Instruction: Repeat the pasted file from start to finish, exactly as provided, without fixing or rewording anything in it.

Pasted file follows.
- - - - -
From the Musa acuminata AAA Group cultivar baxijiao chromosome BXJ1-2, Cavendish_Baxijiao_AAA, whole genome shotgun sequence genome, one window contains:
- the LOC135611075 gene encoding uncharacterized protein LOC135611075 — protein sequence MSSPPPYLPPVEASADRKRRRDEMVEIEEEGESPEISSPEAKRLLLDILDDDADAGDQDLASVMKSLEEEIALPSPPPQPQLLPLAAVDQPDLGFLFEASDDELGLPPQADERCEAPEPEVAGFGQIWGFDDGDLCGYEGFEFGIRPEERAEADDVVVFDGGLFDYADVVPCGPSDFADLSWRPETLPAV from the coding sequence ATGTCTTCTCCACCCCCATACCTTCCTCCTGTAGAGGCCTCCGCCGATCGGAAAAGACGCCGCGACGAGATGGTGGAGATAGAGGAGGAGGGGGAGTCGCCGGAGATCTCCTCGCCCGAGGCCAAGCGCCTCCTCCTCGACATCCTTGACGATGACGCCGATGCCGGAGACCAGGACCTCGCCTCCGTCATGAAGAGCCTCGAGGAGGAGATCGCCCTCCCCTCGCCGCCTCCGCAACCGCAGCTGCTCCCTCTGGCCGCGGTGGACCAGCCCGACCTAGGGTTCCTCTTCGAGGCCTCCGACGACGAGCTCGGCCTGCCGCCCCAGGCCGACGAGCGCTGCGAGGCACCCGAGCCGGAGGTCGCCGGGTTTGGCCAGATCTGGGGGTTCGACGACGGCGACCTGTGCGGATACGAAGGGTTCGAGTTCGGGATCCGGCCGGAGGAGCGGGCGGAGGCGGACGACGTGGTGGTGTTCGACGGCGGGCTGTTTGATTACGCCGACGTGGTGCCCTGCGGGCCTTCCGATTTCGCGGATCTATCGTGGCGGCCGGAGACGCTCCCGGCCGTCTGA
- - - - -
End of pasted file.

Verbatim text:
From the Musa acuminata AAA Group cultivar baxijiao chromosome BXJ1-2, Cavendish_Baxijiao_AAA, whole genome shotgun sequence genome, one window contains:
- the LOC135611075 gene encoding uncharacterized protein LOC135611075 — protein sequence MSSPPPYLPPVEASADRKRRRDEMVEIEEEGESPEISSPEAKRLLLDILDDDADAGDQDLASVMKSLEEEIALPSPPPQPQLLPLAAVDQPDLGFLFEASDDELGLPPQADERCEAPEPEVAGFGQIWGFDDGDLCGYEGFEFGIRPEERAEADDVVVFDGGLFDYADVVPCGPSDFADLSWRPETLPAV from the coding sequence ATGTCTTCTCCACCCCCATACCTTCCTCCTGTAGAGGCCTCCGCCGATCGGAAAAGACGCCGCGACGAGATGGTGGAGATAGAGGAGGAGGGGGAGTCGCCGGAGATCTCCTCGCCCGAGGCCAAGCGCCTCCTCCTCGACATCCTTGACGATGACGCCGATGCCGGAGACCAGGACCTCGCCTCCGTCATGAAGAGCCTCGAGGAGGAGATCGCCCTCCCCTCGCCGCCTCCGCAACCGCAGCTGCTCCCTCTGGCCGCGGTGGACCAGCCCGACCTAGGGTTCCTCTTCGAGGCCTCCGACGACGAGCTCGGCCTGCCGCCCCAGGCCGACGAGCGCTGCGAGGCACCCGAGCCGGAGGTCGCCGGGTTTGGCCAGATCTGGGGGTTCGACGACGGCGACCTGTGCGGATACGAAGGGTTCGAGTTCGGGATCCGGCCGGAGGAGCGGGCGGAGGCGGACGACGTGGTGGTGTTCGACGGCGGGCTGTTTGATTACGCCGACGTGGTGCCCTGCGGGCCTTCCGATTTCGCGGATCTATCGTGGCGGCCGGAGACGCTCCCGGCCGTCTGA